Republicans have weathered President Donald Trump’s trade war against China with some unease, but their patience starting to wear thin and their frustration is spilling out publicly.
Republican Sen. Pat Toomey of Pennsylvania — a leading free-trader — recently told Politico, “there’s no question that trade uncertainty is contributing to the slowdown.”
“We’re in a very good place,” he added. “The danger is: Where are we going to be a year from now if concerns about trade continue to be an irritant to growth.”
This was echoed by Wisconsin Sen. Ron Johnson, who said, “The biggest risk to the economy is the whole trade situation.”
But Trump has showed he cares little for the collateral damage his ongoing trade war is inflicting on the American economy, which is showing signs of slowing down after its longest expansion in the nation’s history.
On Friday, the president accused companies of lying about the pain they’re sustaining as a result of “these small tariffs”— and instead pointed his finger at their own “bad management.”
A day earlier, Trump was asked about his handling of the trade war in a Fox News Radio interview. Unsurprisingly, he doubled down on his combative and erratic strategy to force China — and with them the world’s second largest economy — back to the bargaining table. The president expressed confidence his strategy will ultimately pay off.
And Trump also fired back at Toomey, saying: “What does Pat Toomey want me to do? Does he want me to say ‘Let me put my hands up, China … continue to rip us off?”
As next year’s election cycle starts heating up, Republicans are beginning to look increasingly vulnerable on Trump’s signature issue: the economy. And it could threaten their control of the White House, but also cost them the Senate.
“There’s no question the tariffs have had a negative on the impact of the economy,” Douglas Holtz-Eakin, president of the conservative American Action Forum and a former Congressional Budget Office director during the Bush administration, told Insider. “It’s pretty simple: There’s nothing about this that’s helpful.”
The trade war with China is making Senate races more competitive
The US and China have levied tariffs on each other’s goods, worth hundreds of billions of dollars, since early last year. And the US is set to escalate the trade war with a 10% tariff on $112 billion of Chinese goods on Sep. 1. This will likely increase the prices of consumer goods, such as electronics and shoes.
Negotiations to end the trade war have stalled, though Trump said in the same Fox interview that talks were ongoing. But China’s one-party form of government gives it much more flexibility to wait Trump out — and time is a luxury that Republicans don’t have.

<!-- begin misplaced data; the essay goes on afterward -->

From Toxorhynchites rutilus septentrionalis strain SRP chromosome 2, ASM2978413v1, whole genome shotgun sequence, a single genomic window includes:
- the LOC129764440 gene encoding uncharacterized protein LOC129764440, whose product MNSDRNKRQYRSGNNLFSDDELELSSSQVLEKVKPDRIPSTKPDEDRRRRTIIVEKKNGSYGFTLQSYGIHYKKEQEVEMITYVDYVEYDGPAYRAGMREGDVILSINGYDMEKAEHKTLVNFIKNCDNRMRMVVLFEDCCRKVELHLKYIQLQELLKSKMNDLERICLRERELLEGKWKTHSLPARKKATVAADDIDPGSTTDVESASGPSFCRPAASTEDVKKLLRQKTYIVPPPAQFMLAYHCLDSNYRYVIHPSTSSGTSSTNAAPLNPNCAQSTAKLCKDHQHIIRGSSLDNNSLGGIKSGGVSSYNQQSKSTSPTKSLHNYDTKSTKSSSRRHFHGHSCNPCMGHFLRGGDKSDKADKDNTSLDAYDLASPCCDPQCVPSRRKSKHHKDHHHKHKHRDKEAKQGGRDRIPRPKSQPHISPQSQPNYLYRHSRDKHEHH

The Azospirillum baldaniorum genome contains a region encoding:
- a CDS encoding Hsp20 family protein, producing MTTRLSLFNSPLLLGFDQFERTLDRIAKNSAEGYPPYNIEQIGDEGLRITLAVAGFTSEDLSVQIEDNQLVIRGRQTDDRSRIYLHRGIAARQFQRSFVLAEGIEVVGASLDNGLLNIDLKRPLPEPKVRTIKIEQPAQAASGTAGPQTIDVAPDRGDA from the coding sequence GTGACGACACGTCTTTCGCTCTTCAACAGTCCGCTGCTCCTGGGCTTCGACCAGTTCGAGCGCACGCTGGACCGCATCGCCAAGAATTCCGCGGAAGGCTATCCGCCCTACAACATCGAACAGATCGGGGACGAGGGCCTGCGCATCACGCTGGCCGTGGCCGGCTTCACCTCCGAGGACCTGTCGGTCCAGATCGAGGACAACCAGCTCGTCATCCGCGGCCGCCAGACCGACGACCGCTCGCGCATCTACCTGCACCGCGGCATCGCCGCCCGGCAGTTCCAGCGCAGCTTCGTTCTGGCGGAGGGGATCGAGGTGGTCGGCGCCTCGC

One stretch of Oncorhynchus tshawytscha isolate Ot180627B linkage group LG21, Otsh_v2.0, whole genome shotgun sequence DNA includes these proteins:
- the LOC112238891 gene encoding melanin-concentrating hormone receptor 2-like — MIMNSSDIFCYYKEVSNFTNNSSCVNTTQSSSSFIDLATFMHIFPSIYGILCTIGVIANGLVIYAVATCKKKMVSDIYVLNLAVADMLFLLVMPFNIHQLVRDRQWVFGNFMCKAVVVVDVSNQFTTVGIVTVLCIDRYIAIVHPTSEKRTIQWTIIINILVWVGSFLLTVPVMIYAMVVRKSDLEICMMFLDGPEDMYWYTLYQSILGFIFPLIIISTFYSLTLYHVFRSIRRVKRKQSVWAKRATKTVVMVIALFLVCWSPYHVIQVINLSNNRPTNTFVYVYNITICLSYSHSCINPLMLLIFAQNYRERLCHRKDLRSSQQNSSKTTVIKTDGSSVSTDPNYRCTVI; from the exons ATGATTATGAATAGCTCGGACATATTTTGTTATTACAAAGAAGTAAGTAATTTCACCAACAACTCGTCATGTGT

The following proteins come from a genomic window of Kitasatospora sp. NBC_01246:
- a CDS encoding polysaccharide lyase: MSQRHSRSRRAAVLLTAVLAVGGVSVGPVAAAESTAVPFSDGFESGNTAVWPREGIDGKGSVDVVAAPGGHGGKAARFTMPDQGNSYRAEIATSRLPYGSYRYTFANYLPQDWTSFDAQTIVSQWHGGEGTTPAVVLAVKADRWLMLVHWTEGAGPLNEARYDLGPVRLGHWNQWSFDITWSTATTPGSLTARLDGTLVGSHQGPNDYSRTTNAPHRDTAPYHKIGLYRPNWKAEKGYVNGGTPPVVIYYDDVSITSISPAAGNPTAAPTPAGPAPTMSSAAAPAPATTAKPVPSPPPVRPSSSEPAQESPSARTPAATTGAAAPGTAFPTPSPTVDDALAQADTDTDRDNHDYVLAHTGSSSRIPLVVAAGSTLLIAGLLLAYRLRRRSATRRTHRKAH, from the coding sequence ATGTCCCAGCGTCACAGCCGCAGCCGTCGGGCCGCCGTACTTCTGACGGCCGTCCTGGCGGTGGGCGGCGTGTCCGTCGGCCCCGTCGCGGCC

To win control of the Senate, Democrats have to capture three seats if they win the presidency, and four if a Republican wins (the vice-president breaks all Senate ties). Maine was recently rated a toss-up by the non-partisan Cook Political Report, where Sen. Susan Collins is vulnerable over her vote to confirm Brett Kavanaugh to the Supreme Court, and for not being forceful enough in confronting Trump.
Maine’s lobster industry, which pumps around $1.4 billion into the state’s economy each year, has seen sales to China plummet around 84%, according to the Maine International Trade Center. That certainly won’t help Collins’ odds of reelection.
Farmers in Iowa are also significantly hurting as a result of the tariffs — and any backlash from the state’s powerful agricultural industry could render it more competitive for Sen. Joni Ernst. Georgia is yet another state where Democrats are looking to score a win.
Republicans are starting to propose ideas to inject some certainty into the economy, such as offering a tax cut to the middle-class that’s equivalent to the amount of money recouped in the tariffs. However, that’s likely a non-starter in the Democratic-controlled House. Most Republicans — though they agree China presents an economic threat — are unlikely to break with Trump.
Instead, they’re pushing the administration to focus on passing the United States-Mexico-Canada free trade agreement in Congress or seek new trade deals with Japan and the United Kingdom, Politico reports.
Back in 2012, Democrats held on to the Senate in a presidential election year, despite sluggish growth after the 2008 financial crisis. But Holtz-Eakin says, “There’s a big difference between growth being slow coming out of the Great Recession versus growth being slow coming off the most rapid growth we’ve seen in quite some time.”
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